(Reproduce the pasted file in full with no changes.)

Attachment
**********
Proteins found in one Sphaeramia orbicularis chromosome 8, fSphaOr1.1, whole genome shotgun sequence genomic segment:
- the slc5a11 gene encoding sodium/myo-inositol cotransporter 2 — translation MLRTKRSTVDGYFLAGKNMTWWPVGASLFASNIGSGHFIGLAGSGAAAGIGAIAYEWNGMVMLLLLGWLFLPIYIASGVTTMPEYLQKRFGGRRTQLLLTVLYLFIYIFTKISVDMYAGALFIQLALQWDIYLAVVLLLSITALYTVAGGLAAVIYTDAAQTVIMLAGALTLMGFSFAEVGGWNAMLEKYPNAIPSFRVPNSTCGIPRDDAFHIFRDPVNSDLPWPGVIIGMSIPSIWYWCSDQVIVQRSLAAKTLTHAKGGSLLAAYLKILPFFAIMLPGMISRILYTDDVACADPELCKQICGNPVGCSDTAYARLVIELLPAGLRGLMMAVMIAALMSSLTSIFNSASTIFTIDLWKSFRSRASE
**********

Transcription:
Proteins found in one Sphaeramia orbicularis chromosome 8, fSphaOr1.1, whole genome shotgun sequence genomic segment:
- the slc5a11 gene encoding sodium/myo-inositol cotransporter 2 — translation MLRTKRSTVDGYFLAGKNMTWWPVGASLFASNIGSGHFIGLAGSGAAAGIGAIAYEWNGMVMLLLLGWLFLPIYIASGVTTMPEYLQKRFGGRRTQLLLTVLYLFIYIFTKISVDMYAGALFIQLALQWDIYLAVVLLLSITALYTVAGGLAAVIYTDAAQTVIMLAGALTLMGFSFAEVGGWNAMLEKYPNAIPSFRVPNSTCGIPRDDAFHIFRDPVNSDLPWPGVIIGMSIPSIWYWCSDQVIVQRSLAAKTLTHAKGGSLLAAYLKILPFFAIMLPGMISRILYTDDVACADPELCKQICGNPVGCSDTAYARLVIELLPAGLRGLMMAVMIAALMSSLTSIFNSASTIFTIDLWKSFRSRASE